Move-Away Modifications in Seminole County: Some Basic Arguments
Before they reach age 40, most people move about a dozen times. Since most adults under 40 have young children, most of these moves involve changes in parenting time divisions. Florida lawmakers recently streamlined the process to make these relocations a little easier on everyone.
Most relocations involve job changes, which could mean a child support adjustment. However, child support and parenting time are separate issues. It’s illegal to condition visitation on child support payments, either directly or indirectly. A Winter Park family attorney can address both these items in the same motion, but the arguments are different.
50/60 Relocations in Orange County
Much of the aforementioned changes involves short-distance relocations. If the residential parent moves the children less than fifty miles and remains there for fewer than sixty days, the residential parent need not obtain the non-residential parent’s consent. In fact, the residential parent need not even inform the other parent.
The fifty mile requirement usually applies. Most relocations fall into this category. But the sixty day limit is different. However, some people watch empty houses for several weeks or take extremely temporary jobs. Other times, planned temporary moves become permanent.
Legally, the fifty miles is the driving distance as opposed to the straight-line distance. However, tread lightly if you use this argument. Parents who oppose moves because the driving distance is 51 miles instead of 49 look very petty. Under Florida’s co-parenting laws, such parents risk losing not only the motion but also a substantial part of their parenting time.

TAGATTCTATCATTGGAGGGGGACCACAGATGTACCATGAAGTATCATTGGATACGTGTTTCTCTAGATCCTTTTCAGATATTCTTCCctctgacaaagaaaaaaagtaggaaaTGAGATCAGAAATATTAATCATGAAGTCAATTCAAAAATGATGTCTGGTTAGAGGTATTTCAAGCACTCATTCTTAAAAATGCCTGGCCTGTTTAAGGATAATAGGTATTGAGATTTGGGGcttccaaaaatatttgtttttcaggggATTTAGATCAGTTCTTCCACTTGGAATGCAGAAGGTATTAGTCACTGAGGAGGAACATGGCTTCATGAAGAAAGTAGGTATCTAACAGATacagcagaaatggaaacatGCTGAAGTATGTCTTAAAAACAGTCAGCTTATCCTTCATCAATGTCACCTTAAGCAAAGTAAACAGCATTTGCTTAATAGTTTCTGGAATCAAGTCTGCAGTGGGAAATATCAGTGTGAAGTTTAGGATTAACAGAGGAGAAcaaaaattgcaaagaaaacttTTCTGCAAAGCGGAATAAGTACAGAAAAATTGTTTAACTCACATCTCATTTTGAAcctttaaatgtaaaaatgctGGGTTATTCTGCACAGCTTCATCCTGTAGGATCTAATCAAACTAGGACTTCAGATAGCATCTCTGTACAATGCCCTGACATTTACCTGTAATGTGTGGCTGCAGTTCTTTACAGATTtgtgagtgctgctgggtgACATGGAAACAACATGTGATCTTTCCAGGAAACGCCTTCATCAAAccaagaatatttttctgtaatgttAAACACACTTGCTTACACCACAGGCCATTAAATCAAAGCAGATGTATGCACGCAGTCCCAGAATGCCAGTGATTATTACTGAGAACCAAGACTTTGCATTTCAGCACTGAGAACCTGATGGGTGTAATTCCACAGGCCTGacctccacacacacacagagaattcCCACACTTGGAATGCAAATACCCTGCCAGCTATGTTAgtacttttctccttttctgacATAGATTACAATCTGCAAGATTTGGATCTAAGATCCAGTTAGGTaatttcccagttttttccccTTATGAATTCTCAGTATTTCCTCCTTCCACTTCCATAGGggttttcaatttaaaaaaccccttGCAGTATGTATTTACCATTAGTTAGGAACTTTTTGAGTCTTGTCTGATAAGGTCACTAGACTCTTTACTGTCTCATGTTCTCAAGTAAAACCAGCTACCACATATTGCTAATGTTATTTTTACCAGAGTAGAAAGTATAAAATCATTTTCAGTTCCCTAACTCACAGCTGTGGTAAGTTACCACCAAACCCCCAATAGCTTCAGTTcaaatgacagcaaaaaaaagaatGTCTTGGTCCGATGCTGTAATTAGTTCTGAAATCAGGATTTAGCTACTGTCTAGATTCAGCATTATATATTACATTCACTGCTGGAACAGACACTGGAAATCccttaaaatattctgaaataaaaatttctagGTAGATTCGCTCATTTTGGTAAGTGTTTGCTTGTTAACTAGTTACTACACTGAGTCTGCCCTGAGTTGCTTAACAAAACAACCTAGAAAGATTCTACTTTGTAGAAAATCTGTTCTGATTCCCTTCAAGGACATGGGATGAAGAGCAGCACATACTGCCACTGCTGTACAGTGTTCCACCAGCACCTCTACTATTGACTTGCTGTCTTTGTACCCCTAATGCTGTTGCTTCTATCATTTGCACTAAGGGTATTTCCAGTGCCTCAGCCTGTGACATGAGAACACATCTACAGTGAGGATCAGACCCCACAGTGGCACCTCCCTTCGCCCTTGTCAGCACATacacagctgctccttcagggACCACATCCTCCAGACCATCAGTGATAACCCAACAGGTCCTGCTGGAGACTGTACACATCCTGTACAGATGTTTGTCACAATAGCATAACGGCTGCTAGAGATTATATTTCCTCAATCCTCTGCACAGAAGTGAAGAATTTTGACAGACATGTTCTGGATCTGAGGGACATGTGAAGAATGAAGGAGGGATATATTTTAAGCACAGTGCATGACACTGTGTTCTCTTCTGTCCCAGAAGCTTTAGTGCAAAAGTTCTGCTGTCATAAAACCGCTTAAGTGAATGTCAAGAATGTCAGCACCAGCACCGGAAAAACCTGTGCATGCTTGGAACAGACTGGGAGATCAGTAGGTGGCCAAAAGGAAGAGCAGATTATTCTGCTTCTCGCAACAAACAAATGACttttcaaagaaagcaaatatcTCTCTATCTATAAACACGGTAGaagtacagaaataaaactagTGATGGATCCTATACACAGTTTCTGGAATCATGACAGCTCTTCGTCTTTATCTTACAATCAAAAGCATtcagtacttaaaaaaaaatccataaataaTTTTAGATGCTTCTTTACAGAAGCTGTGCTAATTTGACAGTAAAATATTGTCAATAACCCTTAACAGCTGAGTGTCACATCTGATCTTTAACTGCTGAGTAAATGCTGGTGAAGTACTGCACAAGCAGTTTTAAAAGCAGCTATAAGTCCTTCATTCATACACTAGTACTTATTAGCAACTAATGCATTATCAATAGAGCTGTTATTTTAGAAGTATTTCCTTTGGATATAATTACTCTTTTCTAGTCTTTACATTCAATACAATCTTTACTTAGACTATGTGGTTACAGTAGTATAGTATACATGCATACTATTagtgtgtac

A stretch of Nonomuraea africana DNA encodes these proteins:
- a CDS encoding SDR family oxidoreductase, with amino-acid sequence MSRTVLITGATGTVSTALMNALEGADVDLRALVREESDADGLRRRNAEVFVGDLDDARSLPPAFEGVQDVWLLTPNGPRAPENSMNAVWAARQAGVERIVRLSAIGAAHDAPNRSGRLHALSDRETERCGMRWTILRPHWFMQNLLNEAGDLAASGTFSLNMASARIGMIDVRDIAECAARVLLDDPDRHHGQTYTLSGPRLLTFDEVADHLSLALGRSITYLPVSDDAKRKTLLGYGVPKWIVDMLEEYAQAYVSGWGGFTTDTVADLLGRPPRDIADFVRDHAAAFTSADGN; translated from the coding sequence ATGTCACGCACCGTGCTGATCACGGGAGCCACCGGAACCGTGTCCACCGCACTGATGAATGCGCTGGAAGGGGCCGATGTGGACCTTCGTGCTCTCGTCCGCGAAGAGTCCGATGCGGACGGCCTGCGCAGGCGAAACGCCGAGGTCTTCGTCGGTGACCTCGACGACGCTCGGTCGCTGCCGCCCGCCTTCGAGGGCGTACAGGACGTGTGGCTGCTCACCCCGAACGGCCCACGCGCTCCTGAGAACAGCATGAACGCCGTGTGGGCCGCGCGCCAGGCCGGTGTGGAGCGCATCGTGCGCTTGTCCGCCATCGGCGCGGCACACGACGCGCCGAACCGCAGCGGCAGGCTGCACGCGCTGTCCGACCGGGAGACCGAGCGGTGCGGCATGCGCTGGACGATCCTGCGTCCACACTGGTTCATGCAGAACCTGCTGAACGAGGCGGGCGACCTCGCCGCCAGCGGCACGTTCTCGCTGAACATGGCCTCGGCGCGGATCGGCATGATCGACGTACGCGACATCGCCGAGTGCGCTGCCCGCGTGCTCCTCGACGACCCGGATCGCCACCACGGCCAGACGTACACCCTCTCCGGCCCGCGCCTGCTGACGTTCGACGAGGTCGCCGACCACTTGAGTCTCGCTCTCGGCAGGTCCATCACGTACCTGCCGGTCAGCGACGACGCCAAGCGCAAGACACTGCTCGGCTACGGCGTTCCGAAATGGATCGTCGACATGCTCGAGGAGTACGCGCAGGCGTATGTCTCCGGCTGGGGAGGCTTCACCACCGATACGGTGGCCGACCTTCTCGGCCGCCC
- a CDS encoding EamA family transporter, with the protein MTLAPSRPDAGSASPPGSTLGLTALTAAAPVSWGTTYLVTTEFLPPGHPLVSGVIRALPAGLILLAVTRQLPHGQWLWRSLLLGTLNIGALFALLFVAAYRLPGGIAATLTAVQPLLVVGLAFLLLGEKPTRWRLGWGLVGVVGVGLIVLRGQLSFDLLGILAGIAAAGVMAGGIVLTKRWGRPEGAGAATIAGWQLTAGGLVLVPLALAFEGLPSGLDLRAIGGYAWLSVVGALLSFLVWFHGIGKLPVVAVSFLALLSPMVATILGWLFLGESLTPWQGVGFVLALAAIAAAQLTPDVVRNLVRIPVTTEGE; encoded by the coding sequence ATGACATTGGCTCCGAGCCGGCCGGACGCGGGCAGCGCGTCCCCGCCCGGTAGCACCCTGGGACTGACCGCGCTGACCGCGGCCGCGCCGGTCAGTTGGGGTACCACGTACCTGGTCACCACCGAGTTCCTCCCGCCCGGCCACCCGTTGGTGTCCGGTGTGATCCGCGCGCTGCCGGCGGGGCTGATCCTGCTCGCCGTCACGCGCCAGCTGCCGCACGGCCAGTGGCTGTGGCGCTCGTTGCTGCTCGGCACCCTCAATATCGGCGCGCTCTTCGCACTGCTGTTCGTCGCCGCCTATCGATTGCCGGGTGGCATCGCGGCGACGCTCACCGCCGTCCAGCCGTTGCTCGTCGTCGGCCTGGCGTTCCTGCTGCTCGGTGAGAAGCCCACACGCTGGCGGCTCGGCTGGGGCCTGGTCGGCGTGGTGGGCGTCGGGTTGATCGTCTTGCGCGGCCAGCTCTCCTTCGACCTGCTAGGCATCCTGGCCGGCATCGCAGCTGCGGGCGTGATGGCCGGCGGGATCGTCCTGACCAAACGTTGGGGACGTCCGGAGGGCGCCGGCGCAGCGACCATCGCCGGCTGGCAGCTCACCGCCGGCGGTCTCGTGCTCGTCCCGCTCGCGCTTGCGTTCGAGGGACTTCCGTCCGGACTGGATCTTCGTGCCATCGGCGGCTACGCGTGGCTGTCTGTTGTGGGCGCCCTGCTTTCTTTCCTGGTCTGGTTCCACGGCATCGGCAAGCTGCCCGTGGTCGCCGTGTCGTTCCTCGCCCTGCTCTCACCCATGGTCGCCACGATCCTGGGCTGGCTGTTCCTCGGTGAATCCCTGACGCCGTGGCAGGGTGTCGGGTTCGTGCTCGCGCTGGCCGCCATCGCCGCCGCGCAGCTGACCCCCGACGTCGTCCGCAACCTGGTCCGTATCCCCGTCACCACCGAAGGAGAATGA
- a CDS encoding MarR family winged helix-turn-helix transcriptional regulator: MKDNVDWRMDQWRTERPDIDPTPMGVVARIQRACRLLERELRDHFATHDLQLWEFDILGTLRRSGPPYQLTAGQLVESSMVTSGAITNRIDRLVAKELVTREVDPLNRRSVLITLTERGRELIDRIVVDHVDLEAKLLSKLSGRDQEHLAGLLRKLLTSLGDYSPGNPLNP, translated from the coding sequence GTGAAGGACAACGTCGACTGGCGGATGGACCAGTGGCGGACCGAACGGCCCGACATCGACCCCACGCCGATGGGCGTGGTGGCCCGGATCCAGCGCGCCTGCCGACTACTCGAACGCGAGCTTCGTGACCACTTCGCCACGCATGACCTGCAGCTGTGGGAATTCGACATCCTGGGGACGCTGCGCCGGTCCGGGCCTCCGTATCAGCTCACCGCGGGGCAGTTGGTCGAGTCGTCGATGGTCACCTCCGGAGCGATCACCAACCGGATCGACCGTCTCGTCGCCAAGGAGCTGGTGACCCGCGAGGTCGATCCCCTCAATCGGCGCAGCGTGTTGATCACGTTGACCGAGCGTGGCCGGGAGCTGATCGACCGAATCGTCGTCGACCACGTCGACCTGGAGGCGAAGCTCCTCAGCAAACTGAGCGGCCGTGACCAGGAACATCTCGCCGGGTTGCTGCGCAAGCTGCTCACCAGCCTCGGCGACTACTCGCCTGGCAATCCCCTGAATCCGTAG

The vast majority of move-away modifications are agreed relocations. Agreed settlements save time and money. They also avoid emotional litigation.
These agreements often involve some give and take. For example, Father might agree to Mother’s relocation if Mother agrees to give Father more parenting time on weekends. Once again, child support and other financial issues cannot enter into play here. These amounts may change, but that is a separate proceeding.
Quite often, parents agree in principle, but disagree on the specifics. In these situations, pre-filing mediation may be useful. If a mediator can iron out the differences, the parties may present an agreed motion to the judge. Family law judges usually approve agreed modifications without holding hearings.
If the parents do not agree and cannot resolve the issues on their own or with the help of a mediator, the judge will decide the matter, using the best interests of the children. Many parties lose their arguments in court because they focus on the best interests of the parents, and not the best interests of the children.
Assume Wife tells the judge she wants to move because the proposed new residence is closer to her job. Clearly, the move is in her best interests. But normally, uprooting the children is not in their best interests.
So, Wife must present her argument differently. If she told the judge the shorter commute would give her more time to spend with the children, she might win. If she told the judge the new residence is in a safer neighborhood or has access to better schools, she would almost certainly win.
To block the move, Husband must use the same approach. If he argues that the move would inconvenience him because he must drive further, he would almost certainly lose. But if he argues that the new neighborhood is not any better for the children, he might win.
Rely on a Dedicated Lawyer
Move-away modifications do not have to be complex affairs. For a confidential consultation with an experienced family law attorney in Maitland, contact The Troum Law Firm, P.A. Convenient payment plans are available.